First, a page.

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" The area of a rectangle is equal to the product of its base and altitude. Given R a rectangle with base b and altitude a. To prove R = a X b. Proof. Let U be the unit of surface. .R axb U' Then 1x1 But - is the area of R. "
A Treatise on Mensuration, Both in Theory and Practice - Page 91
by Charles Hutton - 1788 - 703 pages
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Complete Arithmetic: Elements and Commercial. New Series

Christian Brothers - Business mathematics - 1888
...between 2809 sq. ft. 500 sy. ft., or У09 sg. it. 28'09 2500 50 3 502 = = 100 3 50x2 309 53 Ans. Since the area of a rectangle is equal to the product of its length and width, the width is equal to the area divided by the length. Therefore, the probable width of each...
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CHAUVENETS TREATISE ON ELEMENTARY GEOMETRY

W. E. BYERLY - 1887
...two rectangles are to each other as the products of their bases by their altitudes. PROPOSITION IV. The area of a rectangle is equal to the product of its base and altitude. PROPOSITION V. The area of a parallelogram is equal to the product of its base and...
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A Treatise on Plane Surveying

Daniel Carhart - Surveying - 1888 - 498 pages
...sides, and s their sum, A= V-a) If the triangle is equilateral and s = length of a side, 50. The Area of a Rectangle is equal to the product of its length and breadth, or A = bl where b = breadth and I = length. 51. The Area of a Parallelogram is equal to the product...
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Geometry in the Secondary School

James Wallace MacDonald - Geometry - 1889 - 137 pages
...those of Newton and Leibnitz, is that it is true. Let us next take the following proposition : — The area of a rectangle is equal to the product of its base and altitude. This is first established in the case where the base and altitude are commensurable....
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Prnciples of Plane Geometry

James Wallace Macdonald - Geometry - 1894 - 65 pages
...OF RECTILINEAR FIGURES. I. AREA. 235. What is area? a. How measured ? Proposition I. A Theorem. 236. The area of a rectangle is equal to the product of its base and altitude. CASE I. When the base and altitude are commensurable. CASE II. When they are incommensurable....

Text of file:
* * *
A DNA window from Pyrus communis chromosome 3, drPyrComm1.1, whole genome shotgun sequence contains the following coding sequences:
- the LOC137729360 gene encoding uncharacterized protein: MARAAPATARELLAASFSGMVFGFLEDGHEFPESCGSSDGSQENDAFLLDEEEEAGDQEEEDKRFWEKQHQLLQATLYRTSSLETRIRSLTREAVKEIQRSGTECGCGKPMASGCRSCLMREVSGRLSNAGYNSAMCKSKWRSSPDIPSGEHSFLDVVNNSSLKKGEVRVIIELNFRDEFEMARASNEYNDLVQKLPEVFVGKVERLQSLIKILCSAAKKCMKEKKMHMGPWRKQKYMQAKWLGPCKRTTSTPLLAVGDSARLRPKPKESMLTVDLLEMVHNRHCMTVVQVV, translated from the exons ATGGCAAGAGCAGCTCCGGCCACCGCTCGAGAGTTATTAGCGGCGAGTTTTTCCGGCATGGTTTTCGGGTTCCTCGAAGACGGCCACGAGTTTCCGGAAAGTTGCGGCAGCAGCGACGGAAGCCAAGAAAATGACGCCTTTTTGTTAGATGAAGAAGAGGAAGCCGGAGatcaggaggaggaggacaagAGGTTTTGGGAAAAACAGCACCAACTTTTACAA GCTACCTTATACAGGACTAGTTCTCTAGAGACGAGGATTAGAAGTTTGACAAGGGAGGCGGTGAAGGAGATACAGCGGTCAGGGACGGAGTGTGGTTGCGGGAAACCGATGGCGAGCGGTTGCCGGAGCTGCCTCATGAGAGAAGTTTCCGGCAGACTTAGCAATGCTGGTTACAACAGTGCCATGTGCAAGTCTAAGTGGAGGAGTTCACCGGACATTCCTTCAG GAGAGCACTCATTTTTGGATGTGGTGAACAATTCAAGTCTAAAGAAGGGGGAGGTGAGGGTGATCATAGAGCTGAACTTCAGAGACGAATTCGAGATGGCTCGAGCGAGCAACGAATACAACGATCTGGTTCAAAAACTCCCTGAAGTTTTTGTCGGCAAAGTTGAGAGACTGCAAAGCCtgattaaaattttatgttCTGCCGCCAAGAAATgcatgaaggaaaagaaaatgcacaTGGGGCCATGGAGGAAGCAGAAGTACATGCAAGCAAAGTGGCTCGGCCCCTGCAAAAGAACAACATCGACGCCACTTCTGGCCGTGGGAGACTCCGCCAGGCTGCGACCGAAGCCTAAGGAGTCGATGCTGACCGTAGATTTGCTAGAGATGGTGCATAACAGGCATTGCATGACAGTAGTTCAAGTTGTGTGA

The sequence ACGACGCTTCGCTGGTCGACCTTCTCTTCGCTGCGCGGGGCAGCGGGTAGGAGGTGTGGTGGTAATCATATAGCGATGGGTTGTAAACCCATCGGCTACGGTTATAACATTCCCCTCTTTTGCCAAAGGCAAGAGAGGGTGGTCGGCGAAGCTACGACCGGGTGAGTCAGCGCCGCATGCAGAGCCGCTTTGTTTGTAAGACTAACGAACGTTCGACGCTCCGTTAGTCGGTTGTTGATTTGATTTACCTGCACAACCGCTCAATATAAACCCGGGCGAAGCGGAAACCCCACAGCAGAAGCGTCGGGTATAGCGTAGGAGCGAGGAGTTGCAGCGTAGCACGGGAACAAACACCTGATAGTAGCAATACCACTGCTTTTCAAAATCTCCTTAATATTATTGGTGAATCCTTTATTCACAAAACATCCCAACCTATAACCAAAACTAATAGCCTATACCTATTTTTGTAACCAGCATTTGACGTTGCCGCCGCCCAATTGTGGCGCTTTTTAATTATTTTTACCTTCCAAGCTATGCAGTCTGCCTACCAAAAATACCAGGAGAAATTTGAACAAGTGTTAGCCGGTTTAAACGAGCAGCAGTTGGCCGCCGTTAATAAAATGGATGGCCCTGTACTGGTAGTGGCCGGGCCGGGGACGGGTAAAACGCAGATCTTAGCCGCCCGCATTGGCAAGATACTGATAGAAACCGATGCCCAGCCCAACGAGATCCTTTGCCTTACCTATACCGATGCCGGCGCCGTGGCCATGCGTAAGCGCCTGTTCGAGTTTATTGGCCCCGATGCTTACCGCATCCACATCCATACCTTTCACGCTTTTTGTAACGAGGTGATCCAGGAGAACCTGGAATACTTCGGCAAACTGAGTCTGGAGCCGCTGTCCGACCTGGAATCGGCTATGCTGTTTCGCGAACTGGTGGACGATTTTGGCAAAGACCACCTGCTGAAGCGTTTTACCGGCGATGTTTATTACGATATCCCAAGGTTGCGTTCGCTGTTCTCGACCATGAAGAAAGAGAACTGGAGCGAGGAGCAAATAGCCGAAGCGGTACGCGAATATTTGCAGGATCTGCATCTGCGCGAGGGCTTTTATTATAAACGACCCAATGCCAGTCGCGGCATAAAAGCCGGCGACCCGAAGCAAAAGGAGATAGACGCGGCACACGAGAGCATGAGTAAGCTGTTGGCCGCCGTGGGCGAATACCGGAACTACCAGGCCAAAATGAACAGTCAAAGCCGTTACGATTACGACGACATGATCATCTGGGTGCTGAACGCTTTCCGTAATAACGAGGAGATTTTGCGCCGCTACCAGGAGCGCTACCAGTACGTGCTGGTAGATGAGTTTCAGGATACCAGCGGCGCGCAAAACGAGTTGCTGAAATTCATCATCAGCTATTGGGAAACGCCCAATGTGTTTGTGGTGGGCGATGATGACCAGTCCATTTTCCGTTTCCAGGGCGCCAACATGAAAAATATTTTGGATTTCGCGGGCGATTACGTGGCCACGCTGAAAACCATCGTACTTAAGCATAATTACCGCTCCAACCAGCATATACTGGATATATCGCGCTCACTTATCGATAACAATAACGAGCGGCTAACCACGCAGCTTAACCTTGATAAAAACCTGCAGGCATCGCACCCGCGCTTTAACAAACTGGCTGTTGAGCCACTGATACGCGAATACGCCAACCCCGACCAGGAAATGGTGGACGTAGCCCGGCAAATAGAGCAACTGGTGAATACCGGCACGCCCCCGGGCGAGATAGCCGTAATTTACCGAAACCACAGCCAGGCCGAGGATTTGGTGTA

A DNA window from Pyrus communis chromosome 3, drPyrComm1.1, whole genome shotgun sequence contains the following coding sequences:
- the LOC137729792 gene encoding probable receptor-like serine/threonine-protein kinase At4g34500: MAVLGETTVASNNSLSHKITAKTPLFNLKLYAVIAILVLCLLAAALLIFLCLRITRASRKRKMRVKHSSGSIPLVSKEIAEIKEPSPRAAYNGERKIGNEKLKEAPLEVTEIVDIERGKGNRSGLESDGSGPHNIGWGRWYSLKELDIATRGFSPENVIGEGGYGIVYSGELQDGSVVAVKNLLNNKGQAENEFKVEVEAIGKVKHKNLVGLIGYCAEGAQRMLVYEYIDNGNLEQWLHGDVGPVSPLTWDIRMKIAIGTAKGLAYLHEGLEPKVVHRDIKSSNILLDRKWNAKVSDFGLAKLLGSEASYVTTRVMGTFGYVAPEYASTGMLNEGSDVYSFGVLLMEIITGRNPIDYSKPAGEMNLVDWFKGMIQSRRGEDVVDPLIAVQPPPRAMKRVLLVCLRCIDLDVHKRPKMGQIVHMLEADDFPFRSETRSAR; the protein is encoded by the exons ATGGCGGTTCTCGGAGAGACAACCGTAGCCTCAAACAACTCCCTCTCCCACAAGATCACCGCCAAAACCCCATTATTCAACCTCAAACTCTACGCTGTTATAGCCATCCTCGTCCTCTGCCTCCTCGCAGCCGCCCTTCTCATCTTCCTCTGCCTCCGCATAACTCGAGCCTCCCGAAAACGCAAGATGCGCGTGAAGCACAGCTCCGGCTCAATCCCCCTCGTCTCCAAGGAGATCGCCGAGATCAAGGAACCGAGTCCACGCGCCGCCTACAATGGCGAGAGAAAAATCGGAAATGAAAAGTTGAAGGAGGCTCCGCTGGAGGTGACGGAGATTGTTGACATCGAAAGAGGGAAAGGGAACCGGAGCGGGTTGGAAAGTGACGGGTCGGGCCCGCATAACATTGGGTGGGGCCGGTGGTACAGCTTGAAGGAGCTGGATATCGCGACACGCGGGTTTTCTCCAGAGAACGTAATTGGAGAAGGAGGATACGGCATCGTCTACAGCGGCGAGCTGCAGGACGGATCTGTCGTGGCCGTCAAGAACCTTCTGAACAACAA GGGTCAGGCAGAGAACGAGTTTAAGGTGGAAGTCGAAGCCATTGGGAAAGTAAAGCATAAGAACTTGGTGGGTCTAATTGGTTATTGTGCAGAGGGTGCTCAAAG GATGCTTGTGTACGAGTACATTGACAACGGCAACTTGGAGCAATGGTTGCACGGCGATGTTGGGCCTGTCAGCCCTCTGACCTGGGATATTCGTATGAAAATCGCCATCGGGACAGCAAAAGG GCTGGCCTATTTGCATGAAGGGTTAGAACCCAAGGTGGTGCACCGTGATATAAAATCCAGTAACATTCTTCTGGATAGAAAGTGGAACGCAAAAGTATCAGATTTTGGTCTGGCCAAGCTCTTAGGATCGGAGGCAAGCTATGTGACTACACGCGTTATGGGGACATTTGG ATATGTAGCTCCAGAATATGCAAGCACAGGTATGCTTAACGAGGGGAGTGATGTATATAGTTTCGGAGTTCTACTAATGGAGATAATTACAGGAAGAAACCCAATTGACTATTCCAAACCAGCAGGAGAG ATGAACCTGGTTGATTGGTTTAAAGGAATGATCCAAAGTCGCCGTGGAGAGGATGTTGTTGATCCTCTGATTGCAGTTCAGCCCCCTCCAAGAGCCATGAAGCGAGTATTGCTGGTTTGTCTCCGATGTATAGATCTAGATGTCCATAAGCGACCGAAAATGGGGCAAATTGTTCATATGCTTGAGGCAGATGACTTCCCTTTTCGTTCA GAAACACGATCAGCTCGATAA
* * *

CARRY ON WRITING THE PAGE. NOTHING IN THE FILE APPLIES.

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Principles of Plane Geometry

James Wallace MacDonald - Geometry - 1889 - 63 pages
...OF RECTILINEAR FIGURES. I. AREA. 235. What is area? a. How measured? Proposition I. A Theorem. 236. The area of a rectangle is equal to the product of its base and altitude. . CASE I. When the base and altitude are commensurable. CASE II. When they are incommensurable....
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The Elements of Plane and Solid Geometry: With Numerous Exercises

Edward Albert Bowser - Geometry - 1890 - 393 pages
...its altitude 39 inches. Reduce to the same unit, and compare. AnS. 4^-. Proposition 3. Theorem. 360. The area of a rectangle is equal to the product of its base and altitude. Hyp. Let R be the rectangle, b the base, and a the altitude expressed in numbers...
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Biennial Report of the State Superintendent of Public Instruction ..., Volume 14

Education - 1896
...that a line tangent to a circle is perpendicular to the radius drawn to the point of contact. 6. Prove the area of a rectangle is equal to the product of its base by its altitude. How would you prove the same for a parallelogram? 7. Problem: Given the hypotenuse...
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The Industrial Primary Arithmetic

James Baldwin (Ph.D.) - Arithmetic - 1891 - 264 pages
...the square or the rectangle ? 5. Draw a triangle having half the area of the square. 6. Learn this : The area of a rectangle is equal to the product of its length multiplied by its width. 7. Draw a rectangle 3 in. wide and 5 in. long. Also a triangle 3 in. wide...
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Plane and Solid Geometry

Seth Thayer Stewart - Geometry - 1891 - 406 pages
...v., PROP. XIv.) Dividing both terms of the first couplet by 0 gives PROPOSITION XIII. 352. Theorem : The area of a rectangle is equal to the product of its base and altitude. Statement : Let R be any rectangle ; 6, its base ; and a, its altitude. The rectangle...
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